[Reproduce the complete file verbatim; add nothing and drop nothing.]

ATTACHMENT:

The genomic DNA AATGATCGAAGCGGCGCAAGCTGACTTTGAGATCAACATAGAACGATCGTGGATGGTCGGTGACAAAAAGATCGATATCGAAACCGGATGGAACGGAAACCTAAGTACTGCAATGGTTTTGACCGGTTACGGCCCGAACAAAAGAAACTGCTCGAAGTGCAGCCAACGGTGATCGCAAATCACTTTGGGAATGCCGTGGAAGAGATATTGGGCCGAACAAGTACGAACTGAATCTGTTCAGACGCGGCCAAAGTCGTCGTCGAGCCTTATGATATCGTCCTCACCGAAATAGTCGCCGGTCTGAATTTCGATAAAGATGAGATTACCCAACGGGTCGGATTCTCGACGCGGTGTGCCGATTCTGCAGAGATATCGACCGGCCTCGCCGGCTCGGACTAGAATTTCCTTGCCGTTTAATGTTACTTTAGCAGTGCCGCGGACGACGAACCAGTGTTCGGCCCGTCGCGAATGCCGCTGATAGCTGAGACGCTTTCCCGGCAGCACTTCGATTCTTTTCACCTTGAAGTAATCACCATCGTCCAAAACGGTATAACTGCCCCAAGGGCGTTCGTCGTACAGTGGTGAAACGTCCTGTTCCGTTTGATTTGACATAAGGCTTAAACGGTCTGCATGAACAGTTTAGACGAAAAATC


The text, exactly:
The genomic DNA AATGATCGAAGCGGCGCAAGCTGACTTTGAGATCAACATAGAACGATCGTGGATGGTCGGTGACAAAAAGATCGATATCGAAACCGGATGGAACGGAAACCTAAGTACTGCAATGGTTTTGACCGGTTACGGCCCGAACAAAAGAAACTGCTCGAAGTGCAGCCAACGGTGATCGCAAATCACTTTGGGAATGCCGTGGAAGAGATATTGGGCCGAACAAGTACGAACTGAATCTGTTCAGACGCGGCCAAAGTCGTCGTCGAGCCTTATGATATCGTCCTCACCGAAATAGTCGCCGGTCTGAATTTCGATAAAGATGAGATTACCCAACGGGTCGGATTCTCGACGCGGTGTGCCGATTCTGCAGAGATATCGACCGGCCTCGCCGGCTCGGACTAGAATTTCCTTGCCGTTTAATGTTACTTTAGCAGTGCCGCGGACGACGAACCAGTGTTCGGCCCGTCGCGAATGCCGCTGATAGCTGAGACGCTTTCCCGGCAGCACTTCGATTCTTTTCACCTTGAAGTAATCACCATCGTCCAAAACGGTATAACTGCCCCAAGGGCGTTCGTCGTACAGTGGTGAAACGTCCTGTTCCGTTTGATTTGACATAAGGCTTAAACGGTCTGCATGAACAGTTTAGACGAAAAATC